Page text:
NBA AM: Magic Completely Collapse
The Collapse: At one point last night the Orlando Magic had a 27-point lead on the Boston Celtics, most of which was obtained with Dwight Howard sitting on the bench in early foul trouble. Then, just when it seemed the game was put away, the floor fell out from under them in the second half.
After the game, the Magic locker room was a ghost town with just Larry Hughes, Quentin Richardson, Glen Davis and Jason Richardson dressing – the rest of the team grabbed their things and bolted for the door.
To say the Magic were embarrassed is an understatement, especially with all of the chaos surrounding the team and star Dwight Howard.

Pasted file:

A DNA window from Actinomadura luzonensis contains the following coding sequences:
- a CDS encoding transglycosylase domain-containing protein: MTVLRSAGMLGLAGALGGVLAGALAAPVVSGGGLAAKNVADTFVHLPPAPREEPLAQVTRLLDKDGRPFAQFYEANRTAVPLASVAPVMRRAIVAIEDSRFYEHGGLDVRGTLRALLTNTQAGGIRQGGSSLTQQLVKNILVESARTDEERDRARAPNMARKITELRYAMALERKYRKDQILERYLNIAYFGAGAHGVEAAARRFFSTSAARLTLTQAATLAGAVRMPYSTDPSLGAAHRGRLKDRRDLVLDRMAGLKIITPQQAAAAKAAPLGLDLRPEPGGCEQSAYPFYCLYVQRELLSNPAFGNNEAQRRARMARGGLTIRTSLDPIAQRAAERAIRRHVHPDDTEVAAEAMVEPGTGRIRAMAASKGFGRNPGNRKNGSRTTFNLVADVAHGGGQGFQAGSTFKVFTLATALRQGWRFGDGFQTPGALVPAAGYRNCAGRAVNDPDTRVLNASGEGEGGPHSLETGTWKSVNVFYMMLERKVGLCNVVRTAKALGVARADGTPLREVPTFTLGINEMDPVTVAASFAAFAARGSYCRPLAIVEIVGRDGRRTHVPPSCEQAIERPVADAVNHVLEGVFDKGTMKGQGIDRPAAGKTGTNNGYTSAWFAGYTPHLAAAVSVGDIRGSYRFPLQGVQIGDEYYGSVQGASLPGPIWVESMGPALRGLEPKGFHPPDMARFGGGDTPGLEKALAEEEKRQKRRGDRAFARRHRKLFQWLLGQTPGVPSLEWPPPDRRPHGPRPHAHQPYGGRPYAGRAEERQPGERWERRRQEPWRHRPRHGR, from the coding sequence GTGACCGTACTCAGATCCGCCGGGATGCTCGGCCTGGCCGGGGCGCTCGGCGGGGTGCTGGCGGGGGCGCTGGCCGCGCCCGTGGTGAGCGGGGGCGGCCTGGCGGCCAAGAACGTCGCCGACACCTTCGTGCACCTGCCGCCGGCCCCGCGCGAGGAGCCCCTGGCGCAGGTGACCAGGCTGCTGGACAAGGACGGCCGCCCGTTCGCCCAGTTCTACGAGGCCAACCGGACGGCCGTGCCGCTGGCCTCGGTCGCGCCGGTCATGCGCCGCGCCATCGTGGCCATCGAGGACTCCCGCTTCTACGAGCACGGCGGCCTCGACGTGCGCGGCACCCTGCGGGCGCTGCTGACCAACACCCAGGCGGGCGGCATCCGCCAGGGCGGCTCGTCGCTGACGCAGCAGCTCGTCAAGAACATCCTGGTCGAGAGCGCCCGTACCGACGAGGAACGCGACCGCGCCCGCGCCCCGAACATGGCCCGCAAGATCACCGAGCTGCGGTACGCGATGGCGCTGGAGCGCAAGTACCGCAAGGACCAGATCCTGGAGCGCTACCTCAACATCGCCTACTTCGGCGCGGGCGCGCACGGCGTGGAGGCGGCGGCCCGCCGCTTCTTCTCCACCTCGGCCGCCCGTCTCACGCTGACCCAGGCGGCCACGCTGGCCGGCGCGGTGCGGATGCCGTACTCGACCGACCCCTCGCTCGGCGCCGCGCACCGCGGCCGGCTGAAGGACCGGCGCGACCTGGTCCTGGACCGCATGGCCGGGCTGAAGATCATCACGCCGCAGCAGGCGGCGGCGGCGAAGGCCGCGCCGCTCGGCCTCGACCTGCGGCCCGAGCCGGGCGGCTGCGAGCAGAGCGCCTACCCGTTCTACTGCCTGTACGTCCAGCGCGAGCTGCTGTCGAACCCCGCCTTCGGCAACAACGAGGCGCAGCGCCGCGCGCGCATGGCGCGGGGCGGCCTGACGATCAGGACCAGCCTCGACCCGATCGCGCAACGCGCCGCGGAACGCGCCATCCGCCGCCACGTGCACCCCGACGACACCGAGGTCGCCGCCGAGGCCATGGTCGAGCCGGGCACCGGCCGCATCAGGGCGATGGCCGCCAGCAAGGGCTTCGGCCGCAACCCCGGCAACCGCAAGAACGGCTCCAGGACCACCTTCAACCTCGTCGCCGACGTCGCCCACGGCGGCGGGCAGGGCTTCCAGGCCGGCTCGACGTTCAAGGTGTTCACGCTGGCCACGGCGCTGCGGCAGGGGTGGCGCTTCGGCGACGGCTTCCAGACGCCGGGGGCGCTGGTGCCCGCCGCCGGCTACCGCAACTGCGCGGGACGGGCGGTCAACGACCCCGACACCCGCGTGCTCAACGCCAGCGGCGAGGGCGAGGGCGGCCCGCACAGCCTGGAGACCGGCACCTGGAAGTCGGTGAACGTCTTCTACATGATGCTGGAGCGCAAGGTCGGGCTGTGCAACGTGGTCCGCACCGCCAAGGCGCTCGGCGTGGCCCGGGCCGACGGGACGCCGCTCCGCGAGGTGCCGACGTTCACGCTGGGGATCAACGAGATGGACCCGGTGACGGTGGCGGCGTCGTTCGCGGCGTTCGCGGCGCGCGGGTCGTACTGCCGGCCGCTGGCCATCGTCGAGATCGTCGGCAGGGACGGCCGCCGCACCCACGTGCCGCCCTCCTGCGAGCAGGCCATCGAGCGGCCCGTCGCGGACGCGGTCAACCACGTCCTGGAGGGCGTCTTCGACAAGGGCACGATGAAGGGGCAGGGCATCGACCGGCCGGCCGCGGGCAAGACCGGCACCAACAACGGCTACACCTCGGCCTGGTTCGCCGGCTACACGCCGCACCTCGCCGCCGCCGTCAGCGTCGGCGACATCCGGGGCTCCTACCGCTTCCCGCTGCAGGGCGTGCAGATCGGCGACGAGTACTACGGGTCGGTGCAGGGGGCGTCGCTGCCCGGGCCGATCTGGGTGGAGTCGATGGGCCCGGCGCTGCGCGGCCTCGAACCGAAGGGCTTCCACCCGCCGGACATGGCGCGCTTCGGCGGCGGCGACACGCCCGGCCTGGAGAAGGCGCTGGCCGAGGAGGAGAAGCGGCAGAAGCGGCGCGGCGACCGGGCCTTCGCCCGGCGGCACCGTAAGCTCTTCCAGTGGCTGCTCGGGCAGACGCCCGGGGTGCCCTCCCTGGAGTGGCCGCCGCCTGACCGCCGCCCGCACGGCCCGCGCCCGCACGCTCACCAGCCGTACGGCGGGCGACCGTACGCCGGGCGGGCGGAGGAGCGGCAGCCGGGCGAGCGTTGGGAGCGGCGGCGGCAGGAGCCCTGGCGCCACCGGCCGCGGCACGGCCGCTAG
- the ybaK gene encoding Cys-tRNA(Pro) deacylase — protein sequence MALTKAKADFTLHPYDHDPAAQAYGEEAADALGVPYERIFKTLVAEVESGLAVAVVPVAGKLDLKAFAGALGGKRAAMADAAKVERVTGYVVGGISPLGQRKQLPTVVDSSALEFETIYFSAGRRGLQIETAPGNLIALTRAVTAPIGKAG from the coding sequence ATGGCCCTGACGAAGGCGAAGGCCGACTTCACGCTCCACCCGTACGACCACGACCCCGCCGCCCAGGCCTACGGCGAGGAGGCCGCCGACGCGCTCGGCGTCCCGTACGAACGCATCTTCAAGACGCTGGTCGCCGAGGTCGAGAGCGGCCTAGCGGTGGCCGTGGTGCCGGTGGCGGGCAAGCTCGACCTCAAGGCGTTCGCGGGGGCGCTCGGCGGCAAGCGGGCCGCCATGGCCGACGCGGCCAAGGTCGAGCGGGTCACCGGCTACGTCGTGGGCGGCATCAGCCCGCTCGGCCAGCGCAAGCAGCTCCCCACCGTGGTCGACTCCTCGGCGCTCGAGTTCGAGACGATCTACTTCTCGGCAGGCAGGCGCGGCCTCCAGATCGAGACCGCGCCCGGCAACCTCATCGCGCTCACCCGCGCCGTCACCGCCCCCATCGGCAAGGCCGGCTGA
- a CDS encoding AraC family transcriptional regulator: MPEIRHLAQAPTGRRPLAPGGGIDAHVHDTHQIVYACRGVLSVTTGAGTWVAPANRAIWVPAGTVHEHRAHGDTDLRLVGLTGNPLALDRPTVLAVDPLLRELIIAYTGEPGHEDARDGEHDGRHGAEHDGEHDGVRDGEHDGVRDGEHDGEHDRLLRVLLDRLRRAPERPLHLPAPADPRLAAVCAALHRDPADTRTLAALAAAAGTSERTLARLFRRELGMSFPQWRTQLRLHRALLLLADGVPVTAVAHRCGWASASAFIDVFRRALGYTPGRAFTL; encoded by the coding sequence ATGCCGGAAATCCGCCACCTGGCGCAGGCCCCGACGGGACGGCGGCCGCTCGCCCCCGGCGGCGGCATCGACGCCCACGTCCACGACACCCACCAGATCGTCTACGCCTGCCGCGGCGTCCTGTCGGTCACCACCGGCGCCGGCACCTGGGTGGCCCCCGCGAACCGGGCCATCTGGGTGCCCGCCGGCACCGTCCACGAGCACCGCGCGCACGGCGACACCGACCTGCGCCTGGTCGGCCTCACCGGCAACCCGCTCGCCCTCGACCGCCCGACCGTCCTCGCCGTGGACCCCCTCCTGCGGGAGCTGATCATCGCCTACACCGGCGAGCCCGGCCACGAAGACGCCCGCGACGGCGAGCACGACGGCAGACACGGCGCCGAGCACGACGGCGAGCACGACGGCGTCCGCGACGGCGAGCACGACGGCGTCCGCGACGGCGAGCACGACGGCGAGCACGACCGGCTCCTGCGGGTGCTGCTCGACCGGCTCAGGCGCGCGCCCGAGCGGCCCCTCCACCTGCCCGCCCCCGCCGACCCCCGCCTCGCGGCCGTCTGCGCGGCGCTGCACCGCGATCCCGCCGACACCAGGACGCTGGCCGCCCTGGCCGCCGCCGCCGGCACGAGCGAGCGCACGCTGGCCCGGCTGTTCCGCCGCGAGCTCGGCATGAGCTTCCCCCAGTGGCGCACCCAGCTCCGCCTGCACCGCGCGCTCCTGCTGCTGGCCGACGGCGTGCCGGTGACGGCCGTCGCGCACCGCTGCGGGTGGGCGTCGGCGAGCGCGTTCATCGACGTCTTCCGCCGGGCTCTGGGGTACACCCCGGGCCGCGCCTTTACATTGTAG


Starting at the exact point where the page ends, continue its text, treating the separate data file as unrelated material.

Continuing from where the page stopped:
The Magic set a franchise record for lowest points in a game earlier in the week in Boston and appear to have set another one last night with the largest halftime lead lost.
“We just didn’t execute down the stretch,” explained Richardson, one of the few Magic players still around after the loss. “We didn’t do what we did in the first half, we didn’t come out with our energy, and it is what it is.
“We didn’t seem like we gave in and just stopped playing. They put some more pressure on us and we didn’t respond right.”
Magic reserve Glen Davis took the loss especially hard, and blamed himself several times for letting his team down.
“We lost composure and we didn’t do what we needed to do when it was time to really nut down and play,” explained Davis. “The Celtics showed perseverance and we didn’t. I feel like in situations, different situations, different players have to step up. I was out there and I didn’t do what I needed to do and play.